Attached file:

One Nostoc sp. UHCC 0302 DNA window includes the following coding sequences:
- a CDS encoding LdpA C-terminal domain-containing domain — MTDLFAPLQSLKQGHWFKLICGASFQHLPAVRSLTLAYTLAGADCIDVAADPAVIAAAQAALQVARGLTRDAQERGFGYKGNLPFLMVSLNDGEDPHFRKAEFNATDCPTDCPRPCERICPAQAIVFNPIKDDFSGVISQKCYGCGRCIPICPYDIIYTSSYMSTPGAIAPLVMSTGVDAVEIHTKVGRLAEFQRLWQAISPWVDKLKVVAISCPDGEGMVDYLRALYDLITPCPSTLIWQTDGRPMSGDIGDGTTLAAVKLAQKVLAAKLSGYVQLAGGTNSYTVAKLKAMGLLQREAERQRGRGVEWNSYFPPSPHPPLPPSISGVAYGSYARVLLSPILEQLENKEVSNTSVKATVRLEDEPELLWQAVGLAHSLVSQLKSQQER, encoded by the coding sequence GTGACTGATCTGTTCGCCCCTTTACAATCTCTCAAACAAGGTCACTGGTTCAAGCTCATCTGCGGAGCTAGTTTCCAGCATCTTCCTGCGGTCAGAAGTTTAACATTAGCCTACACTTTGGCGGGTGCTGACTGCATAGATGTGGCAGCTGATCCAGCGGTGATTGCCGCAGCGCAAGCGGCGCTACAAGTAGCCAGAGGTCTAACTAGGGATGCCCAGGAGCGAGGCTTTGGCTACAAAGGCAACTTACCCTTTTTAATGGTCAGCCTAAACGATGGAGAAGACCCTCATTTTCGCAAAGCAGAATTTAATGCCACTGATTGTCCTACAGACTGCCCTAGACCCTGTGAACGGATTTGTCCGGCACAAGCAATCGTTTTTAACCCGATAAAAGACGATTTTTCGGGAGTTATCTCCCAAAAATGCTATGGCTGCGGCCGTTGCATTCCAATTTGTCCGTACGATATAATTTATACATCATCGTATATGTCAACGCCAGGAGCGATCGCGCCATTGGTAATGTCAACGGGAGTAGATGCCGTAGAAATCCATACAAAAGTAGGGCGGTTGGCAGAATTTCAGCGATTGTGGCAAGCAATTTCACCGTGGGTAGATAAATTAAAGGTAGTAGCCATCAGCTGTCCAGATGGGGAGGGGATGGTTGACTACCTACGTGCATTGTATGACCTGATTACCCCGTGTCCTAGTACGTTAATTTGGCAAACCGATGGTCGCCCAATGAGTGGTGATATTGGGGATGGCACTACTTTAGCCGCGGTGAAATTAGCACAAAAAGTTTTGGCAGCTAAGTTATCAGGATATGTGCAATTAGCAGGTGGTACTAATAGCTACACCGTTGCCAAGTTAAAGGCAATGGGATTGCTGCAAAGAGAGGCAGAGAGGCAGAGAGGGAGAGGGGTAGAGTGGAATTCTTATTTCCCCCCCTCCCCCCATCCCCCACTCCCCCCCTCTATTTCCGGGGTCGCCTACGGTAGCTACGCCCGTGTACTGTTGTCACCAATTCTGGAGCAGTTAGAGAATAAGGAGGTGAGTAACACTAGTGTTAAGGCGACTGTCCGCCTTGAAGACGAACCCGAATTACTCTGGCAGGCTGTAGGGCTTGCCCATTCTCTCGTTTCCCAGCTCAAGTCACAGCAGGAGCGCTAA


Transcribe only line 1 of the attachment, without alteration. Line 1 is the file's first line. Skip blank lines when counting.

One Nostoc sp. UHCC 0302 DNA window includes the following coding sequences: